W3C home > Mailing lists > Public > www-rdf-logic@w3.org > September 2003

RE: some basic questions, thanks

From: Zhu Bin <zhubin@cai.pku.edu.cn>
Date: Sat, 20 Sep 2003 15:46:34 +0800
To: <www-rdf-logic@w3.org>
Message-ID: <000001c37f4b$50f564c0$930e69a2@minc>
I think you should distinguish the Ħ°subclassĦħ and the Ħ°equivalent
classĦħ, they are different.
-----Original Message-----
From: Li Qin [mailto:bethqin@hotmail.com] 
Sent: 2003Äê9ÔÂ20ÈĠ 0:37
To: yzqu@seu.edu.cn; www-rdf-logic-request@w3.org; zhubin@cai.pku.edu.cn
Subject: Re: some basic questions, thanks
2. If fruit is the union of sweetfruit and nonsweetfruit, grape is the
subclass of fruit, does it mean that grape is the union of sweetfruit
and nonsweetfruit?
Being the union of other classes is not a property which can be
inherited by its subclasses, I think.
4. I mean, e.g. graduate student is a subclass of student. When do you
annotate someone as the instance of student instead of its subclasses?
Let's say college student consists of undergraduate student and graduate
student, both undergraduate student and graduate student can have their
own instances which are also instances of college student, does college
student have its own instances other than that?
>From: "Yuzhong Qu" 
>To: "Zhu Bin" ,"Li Qin"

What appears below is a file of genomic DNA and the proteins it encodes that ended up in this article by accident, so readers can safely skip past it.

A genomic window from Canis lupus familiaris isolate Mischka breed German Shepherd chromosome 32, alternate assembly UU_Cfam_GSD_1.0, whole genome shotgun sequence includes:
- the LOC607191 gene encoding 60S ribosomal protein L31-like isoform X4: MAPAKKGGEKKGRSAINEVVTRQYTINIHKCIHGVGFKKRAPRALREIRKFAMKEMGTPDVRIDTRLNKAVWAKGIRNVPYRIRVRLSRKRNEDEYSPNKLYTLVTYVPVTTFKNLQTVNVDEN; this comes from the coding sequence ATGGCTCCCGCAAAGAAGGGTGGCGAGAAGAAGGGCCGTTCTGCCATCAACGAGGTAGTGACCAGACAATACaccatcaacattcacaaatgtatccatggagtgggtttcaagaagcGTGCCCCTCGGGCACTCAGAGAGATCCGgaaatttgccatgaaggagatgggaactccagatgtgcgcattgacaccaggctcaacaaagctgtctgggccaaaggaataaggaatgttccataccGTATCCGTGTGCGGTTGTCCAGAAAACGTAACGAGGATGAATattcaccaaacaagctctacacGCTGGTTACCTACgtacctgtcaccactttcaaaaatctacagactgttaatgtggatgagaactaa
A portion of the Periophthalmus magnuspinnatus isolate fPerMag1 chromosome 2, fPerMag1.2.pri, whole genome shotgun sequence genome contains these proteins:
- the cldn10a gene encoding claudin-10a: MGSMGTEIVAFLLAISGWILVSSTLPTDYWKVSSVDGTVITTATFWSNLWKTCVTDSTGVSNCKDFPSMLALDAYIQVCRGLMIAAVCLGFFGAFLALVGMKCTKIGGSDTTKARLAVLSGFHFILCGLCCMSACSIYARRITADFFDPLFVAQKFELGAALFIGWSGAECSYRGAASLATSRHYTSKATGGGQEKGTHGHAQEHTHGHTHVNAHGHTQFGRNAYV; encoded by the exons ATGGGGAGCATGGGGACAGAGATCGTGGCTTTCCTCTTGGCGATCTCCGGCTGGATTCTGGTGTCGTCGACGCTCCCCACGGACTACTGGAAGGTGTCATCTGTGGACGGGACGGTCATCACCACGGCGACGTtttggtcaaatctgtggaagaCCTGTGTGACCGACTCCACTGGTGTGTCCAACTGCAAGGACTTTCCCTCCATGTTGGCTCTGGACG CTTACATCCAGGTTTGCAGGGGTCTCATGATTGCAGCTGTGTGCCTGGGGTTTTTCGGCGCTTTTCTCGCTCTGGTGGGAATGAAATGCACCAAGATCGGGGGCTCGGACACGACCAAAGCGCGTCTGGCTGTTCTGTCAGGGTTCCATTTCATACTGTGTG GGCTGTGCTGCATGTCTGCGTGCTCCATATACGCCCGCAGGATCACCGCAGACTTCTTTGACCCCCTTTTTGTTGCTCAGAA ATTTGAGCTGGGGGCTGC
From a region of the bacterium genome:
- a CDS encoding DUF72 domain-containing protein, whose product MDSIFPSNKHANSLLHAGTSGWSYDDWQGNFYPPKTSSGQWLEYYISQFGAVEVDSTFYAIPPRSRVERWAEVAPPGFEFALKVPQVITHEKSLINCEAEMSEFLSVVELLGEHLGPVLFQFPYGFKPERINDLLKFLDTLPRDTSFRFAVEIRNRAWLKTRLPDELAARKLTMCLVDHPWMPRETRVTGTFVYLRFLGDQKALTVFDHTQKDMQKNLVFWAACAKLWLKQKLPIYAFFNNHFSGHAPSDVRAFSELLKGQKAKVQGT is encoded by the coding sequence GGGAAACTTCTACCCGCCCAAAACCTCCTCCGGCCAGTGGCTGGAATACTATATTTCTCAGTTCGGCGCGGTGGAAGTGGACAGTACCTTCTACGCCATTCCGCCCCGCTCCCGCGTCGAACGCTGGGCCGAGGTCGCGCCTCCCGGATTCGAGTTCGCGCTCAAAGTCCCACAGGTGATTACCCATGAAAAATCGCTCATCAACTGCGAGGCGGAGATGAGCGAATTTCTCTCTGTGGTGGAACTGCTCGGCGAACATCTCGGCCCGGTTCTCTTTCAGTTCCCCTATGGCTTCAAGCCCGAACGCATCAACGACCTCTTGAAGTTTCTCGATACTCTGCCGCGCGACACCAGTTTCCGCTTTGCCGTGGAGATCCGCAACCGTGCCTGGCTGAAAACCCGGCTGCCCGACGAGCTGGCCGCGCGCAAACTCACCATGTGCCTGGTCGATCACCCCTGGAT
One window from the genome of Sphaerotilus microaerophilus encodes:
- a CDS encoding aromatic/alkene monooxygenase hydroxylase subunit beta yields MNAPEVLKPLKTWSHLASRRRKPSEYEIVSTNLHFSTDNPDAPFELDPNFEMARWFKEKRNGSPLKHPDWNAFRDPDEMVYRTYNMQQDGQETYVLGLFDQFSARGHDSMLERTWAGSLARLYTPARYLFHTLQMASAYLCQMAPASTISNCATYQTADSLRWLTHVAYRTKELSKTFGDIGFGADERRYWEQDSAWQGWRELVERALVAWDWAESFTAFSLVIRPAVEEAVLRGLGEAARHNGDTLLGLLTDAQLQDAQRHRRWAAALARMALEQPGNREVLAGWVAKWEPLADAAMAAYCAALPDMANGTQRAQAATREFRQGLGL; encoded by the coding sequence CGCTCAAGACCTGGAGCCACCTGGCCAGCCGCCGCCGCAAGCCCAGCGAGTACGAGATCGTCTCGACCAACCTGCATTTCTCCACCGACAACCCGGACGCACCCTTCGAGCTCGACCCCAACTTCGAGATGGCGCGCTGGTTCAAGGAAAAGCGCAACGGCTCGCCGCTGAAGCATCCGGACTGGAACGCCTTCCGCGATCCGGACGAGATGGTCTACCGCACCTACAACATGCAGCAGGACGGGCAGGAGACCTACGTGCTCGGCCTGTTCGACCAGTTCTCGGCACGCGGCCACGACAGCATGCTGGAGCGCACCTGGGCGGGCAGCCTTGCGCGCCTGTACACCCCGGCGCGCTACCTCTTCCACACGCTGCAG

>Subject: Re: some basic questions, thanks 
>Date: Fri, 19 Sep 2003 14:11:13 +0800 
>Li Qin wrote: 
>1. Intersection, as a set operation to get the common part of two sets,

>does not introduce any hierarchy at all. Here, if A is the intersection

>of B and C means that A is the subclass of B and C, this intersection 
>introduces hierarchy. 
>* The intersection of B and C can be understood as the greatest lower
bound of B and C. 
>2. "If A is the subclass of union of B and C" does not mean that A is 
>the union of B and C. My question concerns the case that A is the union

>of B and C. 
>If A is the union of B and C, the instances of B and C are instances of

>If A is the superclass of B and C, the instances of B and C are 
>instances of A. 
>What is the difference? 
>* The properties of a superclass are applicable to the instances of the
>3. If A is the complement to B, A is the difference between an unkown 
>class and B. Does this unkown class the union of A and B or the 
>superclass of A and B? 
>* Just guess, use the union structure. 
>4. When do you use a class instead of its subclasses for their 
>instances, if they all have their own instances? 
>* Sorry, I can't understand your question. 
>5. If A is the union of B and C. What is the relationship between the 
>instances of A, B and C? 
>* Agree with Zhu Bin's point. 
>Yuzhong Qu 
>Dept.Computer Science and Engineering 
>Southest University, Nanjing, China 


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Received on Saturday, 20 September 2003 03:45:33 UTC

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